Come in from the cold and see some art: Free gallery admission now through February 7.
Art for Eat’s Sake
“Art farmers”—from Matthew Moore and Fritz Haeg to Futurefarmers—have been turning their focus to food, writes Joseph Hart. Offering critiques of industrialized food, they’re also engaged in the search for solutions. Whether by demonstrating more holistic techniques and sources of food production or by exploring new forms of community interaction, they’re helping to define a new day for agriculture.
Animating Space: On the Sculpture Garden
With an apprehensive glance, Oldenburg slowly removed the layers of Kleenex to reveal a captivating object: a spoon, whose bowl rested on an island in a small pond and contained a rubicund cherry.
Campsick: Julian Bleecker Reports from Alec Soth’s Camp for Socially Awkward Storytellers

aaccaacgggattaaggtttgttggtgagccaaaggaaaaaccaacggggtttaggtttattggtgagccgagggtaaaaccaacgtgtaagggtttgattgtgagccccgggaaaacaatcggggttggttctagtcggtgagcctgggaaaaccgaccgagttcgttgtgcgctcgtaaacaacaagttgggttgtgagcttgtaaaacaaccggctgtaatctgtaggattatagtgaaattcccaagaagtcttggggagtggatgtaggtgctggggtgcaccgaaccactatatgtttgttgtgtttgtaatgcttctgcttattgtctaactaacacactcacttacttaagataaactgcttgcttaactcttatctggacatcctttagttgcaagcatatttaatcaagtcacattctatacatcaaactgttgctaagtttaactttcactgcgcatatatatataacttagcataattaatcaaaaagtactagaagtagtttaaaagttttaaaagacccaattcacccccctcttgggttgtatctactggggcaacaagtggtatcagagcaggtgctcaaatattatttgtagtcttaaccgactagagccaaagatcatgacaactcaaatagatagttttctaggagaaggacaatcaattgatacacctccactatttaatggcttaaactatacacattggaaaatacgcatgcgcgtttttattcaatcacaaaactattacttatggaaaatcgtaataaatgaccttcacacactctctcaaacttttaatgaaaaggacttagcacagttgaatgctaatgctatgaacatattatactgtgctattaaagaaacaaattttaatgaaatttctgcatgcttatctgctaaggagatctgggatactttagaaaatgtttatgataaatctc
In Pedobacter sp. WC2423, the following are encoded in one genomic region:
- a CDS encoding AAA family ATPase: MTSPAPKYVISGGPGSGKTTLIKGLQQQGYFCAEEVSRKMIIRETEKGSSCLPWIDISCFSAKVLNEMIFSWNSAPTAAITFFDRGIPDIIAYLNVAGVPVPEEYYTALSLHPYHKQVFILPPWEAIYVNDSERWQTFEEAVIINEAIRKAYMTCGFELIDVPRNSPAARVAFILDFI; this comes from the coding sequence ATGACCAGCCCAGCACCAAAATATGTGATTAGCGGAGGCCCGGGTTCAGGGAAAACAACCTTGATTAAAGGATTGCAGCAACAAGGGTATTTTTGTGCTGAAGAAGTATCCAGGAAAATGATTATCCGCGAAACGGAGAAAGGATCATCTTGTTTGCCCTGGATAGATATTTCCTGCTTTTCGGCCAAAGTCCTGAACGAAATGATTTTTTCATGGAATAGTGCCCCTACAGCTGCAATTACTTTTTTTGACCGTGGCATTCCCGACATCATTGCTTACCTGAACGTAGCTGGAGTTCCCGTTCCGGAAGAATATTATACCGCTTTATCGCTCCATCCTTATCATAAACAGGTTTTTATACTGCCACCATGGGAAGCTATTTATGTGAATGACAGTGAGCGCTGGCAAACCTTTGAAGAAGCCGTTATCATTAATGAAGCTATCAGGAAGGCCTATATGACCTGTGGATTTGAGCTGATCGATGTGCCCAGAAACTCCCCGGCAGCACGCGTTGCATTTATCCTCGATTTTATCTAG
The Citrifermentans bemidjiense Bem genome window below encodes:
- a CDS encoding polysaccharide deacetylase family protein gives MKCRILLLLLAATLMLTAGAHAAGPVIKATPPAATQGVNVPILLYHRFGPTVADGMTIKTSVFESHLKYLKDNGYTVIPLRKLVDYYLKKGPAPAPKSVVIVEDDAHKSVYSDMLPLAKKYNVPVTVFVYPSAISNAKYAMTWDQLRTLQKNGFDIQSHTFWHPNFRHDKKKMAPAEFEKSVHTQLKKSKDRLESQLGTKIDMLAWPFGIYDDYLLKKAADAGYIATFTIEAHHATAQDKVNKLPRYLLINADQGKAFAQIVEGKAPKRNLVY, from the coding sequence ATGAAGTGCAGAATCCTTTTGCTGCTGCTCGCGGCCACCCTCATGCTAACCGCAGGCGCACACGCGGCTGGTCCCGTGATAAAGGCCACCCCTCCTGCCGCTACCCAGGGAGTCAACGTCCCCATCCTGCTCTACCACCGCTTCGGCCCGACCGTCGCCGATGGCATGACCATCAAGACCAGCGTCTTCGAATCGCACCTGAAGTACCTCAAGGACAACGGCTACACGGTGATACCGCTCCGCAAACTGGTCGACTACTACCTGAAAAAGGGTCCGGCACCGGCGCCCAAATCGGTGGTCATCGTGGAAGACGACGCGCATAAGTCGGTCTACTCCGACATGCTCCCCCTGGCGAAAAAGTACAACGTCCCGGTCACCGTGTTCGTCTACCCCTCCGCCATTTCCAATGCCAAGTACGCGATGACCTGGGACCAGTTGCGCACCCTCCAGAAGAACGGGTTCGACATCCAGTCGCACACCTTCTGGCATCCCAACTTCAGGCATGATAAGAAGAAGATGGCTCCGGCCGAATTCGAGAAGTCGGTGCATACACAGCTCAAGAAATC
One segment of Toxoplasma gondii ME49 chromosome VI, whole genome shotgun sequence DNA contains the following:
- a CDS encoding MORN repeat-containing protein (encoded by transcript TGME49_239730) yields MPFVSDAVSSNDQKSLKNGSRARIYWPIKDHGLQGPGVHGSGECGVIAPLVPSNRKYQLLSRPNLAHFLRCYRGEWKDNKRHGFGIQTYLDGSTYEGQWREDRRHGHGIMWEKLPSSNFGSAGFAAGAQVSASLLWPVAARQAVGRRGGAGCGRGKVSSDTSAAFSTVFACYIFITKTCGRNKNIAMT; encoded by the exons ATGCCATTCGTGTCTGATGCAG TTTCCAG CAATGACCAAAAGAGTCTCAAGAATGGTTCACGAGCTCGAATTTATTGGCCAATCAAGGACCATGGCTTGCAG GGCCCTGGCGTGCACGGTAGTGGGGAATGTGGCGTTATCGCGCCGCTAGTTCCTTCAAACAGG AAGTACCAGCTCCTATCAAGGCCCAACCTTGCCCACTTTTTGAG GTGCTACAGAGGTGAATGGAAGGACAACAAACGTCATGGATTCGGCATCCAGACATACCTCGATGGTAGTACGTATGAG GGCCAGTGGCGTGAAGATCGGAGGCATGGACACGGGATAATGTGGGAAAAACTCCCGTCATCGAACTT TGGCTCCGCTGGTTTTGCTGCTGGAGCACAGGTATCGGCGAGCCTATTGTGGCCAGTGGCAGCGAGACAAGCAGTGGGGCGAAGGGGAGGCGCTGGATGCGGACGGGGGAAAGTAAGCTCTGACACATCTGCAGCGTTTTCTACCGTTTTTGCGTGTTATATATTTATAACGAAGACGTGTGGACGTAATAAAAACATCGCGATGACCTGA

Julian Bleecker is campsick these days. “It’s like homesick, but for camp,” he explains. In mid-July, the photographer and futurist took part in the Camp for Socially Awkward Storytellers, hosted by Alec Soth and his team at Little Brown Mushroom. With 14 other artists, he traveled the Twin Cities in an RV—from Soth’s St. Paul studio to a “contested forest” and beyond—in search of stories to share.
The Artist Constructs Himself
Verónica Gerber Bicecci
“The artist builds himself and unmakes himself piece by piece; he self-constructs, as if he were a wall where cement is always wet and bricks can be shifted.” Linking her studies with Abraham Cruzvillegas to her grandfather’s unfinished house, left behind when the family fled Argentina’s dictatorship, Verónica Gerber Bicecci muses on paradigms that allow us to “start anew, because nothing is finished.”